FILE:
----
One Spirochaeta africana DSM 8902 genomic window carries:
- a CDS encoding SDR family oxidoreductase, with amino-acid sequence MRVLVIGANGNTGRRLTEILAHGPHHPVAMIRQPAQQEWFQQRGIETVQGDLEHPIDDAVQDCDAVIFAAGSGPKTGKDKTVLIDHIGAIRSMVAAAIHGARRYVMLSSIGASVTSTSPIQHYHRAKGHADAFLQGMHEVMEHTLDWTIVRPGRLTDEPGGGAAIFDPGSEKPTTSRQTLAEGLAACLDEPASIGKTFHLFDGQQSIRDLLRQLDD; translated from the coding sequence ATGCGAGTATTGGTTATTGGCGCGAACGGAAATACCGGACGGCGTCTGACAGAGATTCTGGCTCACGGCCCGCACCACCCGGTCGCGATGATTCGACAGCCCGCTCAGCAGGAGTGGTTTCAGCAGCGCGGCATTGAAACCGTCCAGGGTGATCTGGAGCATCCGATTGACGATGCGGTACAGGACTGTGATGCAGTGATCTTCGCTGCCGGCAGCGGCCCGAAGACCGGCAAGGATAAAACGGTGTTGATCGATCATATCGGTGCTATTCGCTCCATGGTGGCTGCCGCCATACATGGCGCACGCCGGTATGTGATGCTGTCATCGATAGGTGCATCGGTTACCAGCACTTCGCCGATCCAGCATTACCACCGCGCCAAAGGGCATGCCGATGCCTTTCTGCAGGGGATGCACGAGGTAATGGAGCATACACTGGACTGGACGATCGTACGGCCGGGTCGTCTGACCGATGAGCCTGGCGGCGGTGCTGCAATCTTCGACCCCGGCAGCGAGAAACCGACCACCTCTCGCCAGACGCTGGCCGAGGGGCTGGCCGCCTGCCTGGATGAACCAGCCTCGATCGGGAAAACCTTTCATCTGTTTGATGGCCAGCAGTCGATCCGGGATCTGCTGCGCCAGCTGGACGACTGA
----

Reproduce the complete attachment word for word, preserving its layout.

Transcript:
One Spirochaeta africana DSM 8902 genomic window carries:
- a CDS encoding SDR family oxidoreductase, with amino-acid sequence MRVLVIGANGNTGRRLTEILAHGPHHPVAMIRQPAQQEWFQQRGIETVQGDLEHPIDDAVQDCDAVIFAAGSGPKTGKDKTVLIDHIGAIRSMVAAAIHGARRYVMLSSIGASVTSTSPIQHYHRAKGHADAFLQGMHEVMEHTLDWTIVRPGRLTDEPGGGAAIFDPGSEKPTTSRQTLAEGLAACLDEPASIGKTFHLFDGQQSIRDLLRQLDD; translated from the coding sequence ATGCGAGTATTGGTTATTGGCGCGAACGGAAATACCGGACGGCGTCTGACAGAGATTCTGGCTCACGGCCCGCACCACCCGGTCGCGATGATTCGACAGCCCGCTCAGCAGGAGTGGTTTCAGCAGCGCGGCATTGAAACCGTCCAGGGTGATCTGGAGCATCCGATTGACGATGCGGTACAGGACTGTGATGCAGTGATCTTCGCTGCCGGCAGCGGCCCGAAGACCGGCAAGGATAAAACGGTGTTGATCGATCATATCGGTGCTATTCGCTCCATGGTGGCTGCCGCCATACATGGCGCACGCCGGTATGTGATGCTGTCATCGATAGGTGCATCGGTTACCAGCACTTCGCCGATCCAGCATTACCACCGCGCCAAAGGGCATGCCGATGCCTTTCTGCAGGGGATGCACGAGGTAATGGAGCATACACTGGACTGGACGATCGTACGGCCGGGTCGTCTGACCGATGAGCCTGGCGGCGGTGCTGCAATCTTCGACCCCGGCAGCGAGAAACCGACCACCTCTCGCCAGACGCTGGCCGAGGGGCTGGCCGCCTGCCTGGATGAACCAGCCTCGATCGGGAAAACCTTTCATCTGTTTGATGGCCAGCAGTCGATCCGGGATCTGCTGCGCCAGCTGGACGACTGA